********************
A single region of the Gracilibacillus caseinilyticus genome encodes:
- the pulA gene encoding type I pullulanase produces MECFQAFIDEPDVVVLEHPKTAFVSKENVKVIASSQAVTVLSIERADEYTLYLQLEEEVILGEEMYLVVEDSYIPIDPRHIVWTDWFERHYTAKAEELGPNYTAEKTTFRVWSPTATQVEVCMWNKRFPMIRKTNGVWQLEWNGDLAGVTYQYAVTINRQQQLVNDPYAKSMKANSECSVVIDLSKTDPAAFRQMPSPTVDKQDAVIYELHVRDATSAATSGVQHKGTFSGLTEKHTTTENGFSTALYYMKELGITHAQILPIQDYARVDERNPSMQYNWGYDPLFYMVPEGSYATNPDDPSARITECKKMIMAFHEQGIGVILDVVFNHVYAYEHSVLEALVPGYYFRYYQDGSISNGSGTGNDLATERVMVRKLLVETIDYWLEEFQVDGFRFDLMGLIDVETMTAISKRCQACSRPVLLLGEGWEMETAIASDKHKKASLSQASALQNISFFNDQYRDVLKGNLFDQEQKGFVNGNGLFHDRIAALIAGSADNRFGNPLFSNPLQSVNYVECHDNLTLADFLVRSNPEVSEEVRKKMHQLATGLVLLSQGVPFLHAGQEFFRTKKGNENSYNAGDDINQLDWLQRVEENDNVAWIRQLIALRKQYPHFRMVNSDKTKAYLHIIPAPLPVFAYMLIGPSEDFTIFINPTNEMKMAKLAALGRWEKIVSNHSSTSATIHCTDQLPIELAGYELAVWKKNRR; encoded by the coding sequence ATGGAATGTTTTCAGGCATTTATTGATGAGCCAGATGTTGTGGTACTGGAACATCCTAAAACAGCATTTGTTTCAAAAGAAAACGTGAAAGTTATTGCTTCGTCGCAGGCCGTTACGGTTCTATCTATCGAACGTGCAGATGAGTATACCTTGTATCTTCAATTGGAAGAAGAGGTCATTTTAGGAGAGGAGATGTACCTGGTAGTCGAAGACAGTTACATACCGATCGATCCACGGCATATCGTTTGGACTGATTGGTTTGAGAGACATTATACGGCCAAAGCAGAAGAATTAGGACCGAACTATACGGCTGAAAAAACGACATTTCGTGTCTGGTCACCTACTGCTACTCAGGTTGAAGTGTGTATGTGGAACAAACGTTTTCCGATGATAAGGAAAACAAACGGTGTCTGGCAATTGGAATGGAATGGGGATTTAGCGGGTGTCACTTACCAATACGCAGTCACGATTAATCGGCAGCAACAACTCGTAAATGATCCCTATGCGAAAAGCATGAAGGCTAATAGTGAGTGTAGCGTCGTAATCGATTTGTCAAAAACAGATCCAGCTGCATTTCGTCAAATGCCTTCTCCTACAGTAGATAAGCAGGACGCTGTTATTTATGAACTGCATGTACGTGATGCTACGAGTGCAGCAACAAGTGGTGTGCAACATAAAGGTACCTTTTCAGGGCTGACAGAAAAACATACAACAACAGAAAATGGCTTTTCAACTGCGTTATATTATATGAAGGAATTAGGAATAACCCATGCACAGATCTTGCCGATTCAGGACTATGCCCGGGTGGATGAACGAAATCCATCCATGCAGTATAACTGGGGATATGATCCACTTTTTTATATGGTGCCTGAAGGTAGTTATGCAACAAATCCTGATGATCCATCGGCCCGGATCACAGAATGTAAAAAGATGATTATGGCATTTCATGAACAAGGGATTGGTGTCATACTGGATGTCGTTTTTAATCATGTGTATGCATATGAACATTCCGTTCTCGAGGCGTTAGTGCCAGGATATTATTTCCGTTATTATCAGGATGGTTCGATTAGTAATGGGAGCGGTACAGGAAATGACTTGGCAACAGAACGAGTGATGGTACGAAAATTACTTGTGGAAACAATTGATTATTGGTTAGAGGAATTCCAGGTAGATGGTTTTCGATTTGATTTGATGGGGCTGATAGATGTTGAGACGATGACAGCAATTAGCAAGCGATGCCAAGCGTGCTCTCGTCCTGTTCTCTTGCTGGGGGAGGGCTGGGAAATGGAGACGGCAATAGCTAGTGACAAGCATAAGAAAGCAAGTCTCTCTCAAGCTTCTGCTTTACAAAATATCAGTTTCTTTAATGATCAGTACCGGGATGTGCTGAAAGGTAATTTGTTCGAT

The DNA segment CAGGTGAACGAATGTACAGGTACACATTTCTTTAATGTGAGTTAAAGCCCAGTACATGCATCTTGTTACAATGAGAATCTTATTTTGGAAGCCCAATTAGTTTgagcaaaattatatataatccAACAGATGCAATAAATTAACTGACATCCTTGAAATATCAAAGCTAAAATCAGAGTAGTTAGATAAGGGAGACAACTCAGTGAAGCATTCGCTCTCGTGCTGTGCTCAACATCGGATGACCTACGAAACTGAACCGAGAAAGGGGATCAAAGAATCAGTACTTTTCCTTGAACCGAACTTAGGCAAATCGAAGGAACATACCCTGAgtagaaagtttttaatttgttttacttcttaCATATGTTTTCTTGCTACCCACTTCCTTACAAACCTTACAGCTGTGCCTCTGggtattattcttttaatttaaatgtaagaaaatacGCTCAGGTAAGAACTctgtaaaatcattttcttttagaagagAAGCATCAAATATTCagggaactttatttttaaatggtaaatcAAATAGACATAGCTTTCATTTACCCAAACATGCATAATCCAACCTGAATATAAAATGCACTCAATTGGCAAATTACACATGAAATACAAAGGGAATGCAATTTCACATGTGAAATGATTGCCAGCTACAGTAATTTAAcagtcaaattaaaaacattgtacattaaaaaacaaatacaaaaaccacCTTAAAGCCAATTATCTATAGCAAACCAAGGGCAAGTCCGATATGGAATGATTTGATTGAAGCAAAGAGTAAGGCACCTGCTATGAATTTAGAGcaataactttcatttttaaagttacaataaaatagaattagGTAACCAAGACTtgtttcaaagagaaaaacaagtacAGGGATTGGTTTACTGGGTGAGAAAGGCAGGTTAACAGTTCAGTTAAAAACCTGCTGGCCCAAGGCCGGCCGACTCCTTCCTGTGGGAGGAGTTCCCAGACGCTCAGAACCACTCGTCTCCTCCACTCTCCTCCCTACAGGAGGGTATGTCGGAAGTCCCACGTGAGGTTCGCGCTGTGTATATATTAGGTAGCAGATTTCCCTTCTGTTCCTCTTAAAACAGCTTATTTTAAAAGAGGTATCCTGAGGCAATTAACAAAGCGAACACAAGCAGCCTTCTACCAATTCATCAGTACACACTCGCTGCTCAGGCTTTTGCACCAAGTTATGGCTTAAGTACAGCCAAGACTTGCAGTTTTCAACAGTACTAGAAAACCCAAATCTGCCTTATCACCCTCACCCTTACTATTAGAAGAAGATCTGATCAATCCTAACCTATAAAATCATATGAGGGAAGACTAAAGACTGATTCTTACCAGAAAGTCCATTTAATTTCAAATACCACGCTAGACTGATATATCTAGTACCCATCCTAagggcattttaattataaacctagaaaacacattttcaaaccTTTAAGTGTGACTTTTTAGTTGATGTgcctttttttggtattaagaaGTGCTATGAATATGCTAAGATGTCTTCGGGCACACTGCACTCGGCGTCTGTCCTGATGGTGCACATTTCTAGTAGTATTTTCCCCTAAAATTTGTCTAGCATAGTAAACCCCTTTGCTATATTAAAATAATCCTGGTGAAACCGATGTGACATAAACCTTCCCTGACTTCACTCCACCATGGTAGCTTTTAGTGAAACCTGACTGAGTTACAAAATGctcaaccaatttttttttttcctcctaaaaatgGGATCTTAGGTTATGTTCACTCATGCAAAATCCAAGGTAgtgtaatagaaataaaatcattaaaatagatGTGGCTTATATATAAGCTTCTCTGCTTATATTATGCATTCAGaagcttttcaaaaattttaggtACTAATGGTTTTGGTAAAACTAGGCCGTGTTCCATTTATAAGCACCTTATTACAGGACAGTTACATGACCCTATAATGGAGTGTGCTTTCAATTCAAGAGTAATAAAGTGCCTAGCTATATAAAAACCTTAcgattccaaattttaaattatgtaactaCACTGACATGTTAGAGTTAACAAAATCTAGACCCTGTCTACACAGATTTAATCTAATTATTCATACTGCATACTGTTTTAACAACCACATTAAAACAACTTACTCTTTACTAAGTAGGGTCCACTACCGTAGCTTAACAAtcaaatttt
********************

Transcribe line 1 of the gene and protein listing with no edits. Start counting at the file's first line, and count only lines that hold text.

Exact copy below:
A single region of the Gracilibacillus caseinilyticus genome encodes: